On March 23, 2016, the U.S. Supreme Court heard oral arguments in Zubik, et al. v. Burwell, the case in which religious not-for-profits are challenging the process in which they can claim a religious exemption to the contraception requirement in the Affordable Care Act (ACA). On Tuesday, March 29, 2016, the court issued an unusual order hinting the court might be looking for some kind of compromise to deal with this highly controversial case.
The court’s order requests supplemental briefing on whether there is a way for an insurer to offer contraception coverage at no charge without necessarily involving the religious not-for-profit. Specifically, the court ordered the parties to “address whether and how contraceptive coverage may be obtained by petitioners’ employees through petitioners’ insurance companies, but in a way that does not require any involvement of petitioners beyond their own decision to provide health insurance without contraceptive coverage to their employees.”
The court noted: “Petitioners with insured plans are currently required to submit a form either to their insurer or to the Federal Government (naming petitioners’ insurance company), stating that petitioners object on religious grounds to providing contraceptive coverage.” The court further ordered the parties to “address whether contraceptive coverage could be provided to petitioners’ employees, through petitioners’ insurance companies, without any such notice from petitioners.”
The court then gave one possible suggestion as to how this might work:
For example, the parties should consider a situation in which petitioners would contract to provide health insurance for their employees, and in the course of obtaining such insurance, inform their insurance company that they do not want their health plan to include contraceptive coverage of the type to which they object on religious grounds. Petitioners would have no legal obligation to provide such contraceptive coverage, would not pay for such coverage, and would not be required to submit any separate notice to their insurer, to the Federal Government, or to their employees. At the same time, petitioners’ insurance company—aware that petitioners are not providing certain contraceptive coverage on religious grounds—would separately notify petitioners’ employees that the insurance company will provide cost-free contraceptive coverage, and that such coverage is not paid for by petitioners and is not provided through petitioners’ health plan.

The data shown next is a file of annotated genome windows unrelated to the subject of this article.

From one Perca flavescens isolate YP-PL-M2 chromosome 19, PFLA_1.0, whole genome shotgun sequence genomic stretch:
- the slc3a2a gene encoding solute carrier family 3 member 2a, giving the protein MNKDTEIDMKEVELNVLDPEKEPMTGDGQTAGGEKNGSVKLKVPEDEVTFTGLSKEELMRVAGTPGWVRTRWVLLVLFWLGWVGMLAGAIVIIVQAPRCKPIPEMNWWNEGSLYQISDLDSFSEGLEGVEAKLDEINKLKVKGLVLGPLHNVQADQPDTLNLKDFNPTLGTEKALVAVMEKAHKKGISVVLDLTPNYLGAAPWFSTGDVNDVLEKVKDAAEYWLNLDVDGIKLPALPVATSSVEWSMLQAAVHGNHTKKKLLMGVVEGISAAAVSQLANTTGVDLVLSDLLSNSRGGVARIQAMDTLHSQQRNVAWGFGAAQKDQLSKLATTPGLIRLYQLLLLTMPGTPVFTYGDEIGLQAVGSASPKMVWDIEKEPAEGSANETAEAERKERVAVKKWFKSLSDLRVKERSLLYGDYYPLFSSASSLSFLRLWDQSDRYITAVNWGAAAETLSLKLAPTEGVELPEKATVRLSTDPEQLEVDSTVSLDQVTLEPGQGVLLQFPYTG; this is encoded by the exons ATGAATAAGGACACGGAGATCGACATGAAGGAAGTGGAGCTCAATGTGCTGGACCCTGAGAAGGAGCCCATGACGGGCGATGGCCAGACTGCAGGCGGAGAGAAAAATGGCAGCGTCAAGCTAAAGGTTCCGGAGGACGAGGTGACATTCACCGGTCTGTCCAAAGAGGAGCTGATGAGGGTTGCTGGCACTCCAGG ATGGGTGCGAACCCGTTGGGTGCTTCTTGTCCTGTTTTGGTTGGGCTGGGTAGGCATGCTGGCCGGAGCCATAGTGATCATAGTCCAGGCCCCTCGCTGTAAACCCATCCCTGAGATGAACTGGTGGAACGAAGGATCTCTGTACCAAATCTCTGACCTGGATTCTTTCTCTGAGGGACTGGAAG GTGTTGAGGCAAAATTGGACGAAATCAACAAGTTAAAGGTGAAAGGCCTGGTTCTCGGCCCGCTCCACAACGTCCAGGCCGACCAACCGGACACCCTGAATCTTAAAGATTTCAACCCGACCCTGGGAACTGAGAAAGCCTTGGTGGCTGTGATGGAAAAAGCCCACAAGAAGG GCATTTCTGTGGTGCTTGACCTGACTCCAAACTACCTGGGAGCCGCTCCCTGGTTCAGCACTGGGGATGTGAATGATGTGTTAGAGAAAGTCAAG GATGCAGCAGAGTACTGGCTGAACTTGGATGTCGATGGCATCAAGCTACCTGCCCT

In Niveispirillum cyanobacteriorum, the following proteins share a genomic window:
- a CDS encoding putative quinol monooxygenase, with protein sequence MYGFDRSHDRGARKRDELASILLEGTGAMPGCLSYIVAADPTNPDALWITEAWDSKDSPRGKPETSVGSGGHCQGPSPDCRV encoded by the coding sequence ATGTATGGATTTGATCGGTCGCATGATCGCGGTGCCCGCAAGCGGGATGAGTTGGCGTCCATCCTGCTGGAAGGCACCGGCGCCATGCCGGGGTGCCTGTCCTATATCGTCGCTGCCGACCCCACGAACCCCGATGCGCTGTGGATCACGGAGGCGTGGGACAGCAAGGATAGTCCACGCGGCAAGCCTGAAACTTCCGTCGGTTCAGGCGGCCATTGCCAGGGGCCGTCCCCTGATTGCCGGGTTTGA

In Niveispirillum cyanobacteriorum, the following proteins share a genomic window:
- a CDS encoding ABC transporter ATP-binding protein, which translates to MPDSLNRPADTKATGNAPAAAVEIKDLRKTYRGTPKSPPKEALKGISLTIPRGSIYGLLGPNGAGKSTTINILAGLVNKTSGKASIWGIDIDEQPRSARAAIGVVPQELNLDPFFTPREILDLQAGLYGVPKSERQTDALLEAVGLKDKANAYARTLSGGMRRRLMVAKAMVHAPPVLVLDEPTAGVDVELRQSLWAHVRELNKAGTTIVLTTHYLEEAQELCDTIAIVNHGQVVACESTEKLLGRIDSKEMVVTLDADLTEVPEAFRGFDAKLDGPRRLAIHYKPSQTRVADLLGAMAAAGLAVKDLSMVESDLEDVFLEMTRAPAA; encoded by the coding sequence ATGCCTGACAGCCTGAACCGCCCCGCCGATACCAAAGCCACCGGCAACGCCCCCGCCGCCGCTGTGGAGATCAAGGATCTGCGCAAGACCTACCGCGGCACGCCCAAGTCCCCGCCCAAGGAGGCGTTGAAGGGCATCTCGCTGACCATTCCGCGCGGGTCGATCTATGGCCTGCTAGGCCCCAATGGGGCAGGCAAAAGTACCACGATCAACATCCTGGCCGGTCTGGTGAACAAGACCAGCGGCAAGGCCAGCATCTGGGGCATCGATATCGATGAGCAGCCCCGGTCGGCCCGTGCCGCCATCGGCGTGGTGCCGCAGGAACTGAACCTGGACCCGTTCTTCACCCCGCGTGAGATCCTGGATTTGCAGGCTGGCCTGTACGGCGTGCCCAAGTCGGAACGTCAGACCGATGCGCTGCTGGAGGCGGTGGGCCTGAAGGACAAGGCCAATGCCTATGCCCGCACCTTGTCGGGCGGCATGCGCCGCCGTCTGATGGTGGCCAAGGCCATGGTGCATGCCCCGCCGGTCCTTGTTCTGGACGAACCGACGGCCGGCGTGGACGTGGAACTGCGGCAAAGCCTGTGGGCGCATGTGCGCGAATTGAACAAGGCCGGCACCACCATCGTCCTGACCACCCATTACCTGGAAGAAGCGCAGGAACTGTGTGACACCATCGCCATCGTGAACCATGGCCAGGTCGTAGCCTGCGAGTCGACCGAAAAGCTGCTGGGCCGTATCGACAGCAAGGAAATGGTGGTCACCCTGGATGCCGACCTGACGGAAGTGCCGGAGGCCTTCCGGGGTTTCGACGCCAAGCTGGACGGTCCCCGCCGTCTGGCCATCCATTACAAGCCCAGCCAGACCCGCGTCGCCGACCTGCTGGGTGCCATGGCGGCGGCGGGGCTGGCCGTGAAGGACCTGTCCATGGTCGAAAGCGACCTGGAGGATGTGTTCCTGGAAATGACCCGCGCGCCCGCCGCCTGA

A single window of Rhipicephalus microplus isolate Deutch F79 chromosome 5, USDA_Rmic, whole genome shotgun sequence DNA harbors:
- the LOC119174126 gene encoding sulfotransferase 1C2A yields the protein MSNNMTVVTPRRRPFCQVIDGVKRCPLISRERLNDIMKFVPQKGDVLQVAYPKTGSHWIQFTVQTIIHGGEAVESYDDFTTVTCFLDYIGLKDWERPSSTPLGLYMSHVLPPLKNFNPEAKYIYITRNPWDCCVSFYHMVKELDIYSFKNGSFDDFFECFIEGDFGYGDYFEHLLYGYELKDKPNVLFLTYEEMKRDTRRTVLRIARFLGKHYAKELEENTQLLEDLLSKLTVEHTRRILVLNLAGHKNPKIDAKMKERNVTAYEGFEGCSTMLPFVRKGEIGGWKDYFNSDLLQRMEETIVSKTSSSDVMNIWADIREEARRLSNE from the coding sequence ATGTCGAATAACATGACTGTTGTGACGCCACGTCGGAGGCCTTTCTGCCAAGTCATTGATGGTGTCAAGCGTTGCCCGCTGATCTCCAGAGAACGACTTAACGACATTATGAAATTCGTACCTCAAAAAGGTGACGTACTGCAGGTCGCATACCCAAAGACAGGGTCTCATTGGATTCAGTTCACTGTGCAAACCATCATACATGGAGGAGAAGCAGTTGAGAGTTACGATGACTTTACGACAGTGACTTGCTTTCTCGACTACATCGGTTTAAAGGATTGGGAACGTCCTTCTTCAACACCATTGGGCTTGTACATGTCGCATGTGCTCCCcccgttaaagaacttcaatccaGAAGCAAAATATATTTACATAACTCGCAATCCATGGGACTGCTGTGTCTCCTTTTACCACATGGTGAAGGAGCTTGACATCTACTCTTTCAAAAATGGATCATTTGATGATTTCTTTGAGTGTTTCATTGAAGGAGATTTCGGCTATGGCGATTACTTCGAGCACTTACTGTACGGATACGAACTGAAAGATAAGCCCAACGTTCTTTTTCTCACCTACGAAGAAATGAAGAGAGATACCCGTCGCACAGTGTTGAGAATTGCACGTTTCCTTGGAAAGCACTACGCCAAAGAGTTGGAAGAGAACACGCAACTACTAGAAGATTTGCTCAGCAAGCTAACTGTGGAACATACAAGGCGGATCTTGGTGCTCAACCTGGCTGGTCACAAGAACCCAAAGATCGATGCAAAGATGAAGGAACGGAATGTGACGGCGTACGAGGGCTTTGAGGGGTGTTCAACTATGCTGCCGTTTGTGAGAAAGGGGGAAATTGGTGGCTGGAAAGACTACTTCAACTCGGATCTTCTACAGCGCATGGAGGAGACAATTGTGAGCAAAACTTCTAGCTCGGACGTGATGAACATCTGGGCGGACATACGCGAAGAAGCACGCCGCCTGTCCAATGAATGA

The court also invited the parties to “address other proposals along similar lines, avoiding repetition of discussion in prior briefing.”
A request for supplemental briefing after an oral argument is unusual. This specific request is even more unusual and possibly reflective of the unique environment currently at the court and with this particular case. There are only eight members on the court and this case involves the ACA and First Amendment. The court has already issued at least two opinions, including one in another highly controversial case involving labor unions in California, affirming lower court decisions on the basis that the court is evenly divided. A decision of some kind is expected by June 2016.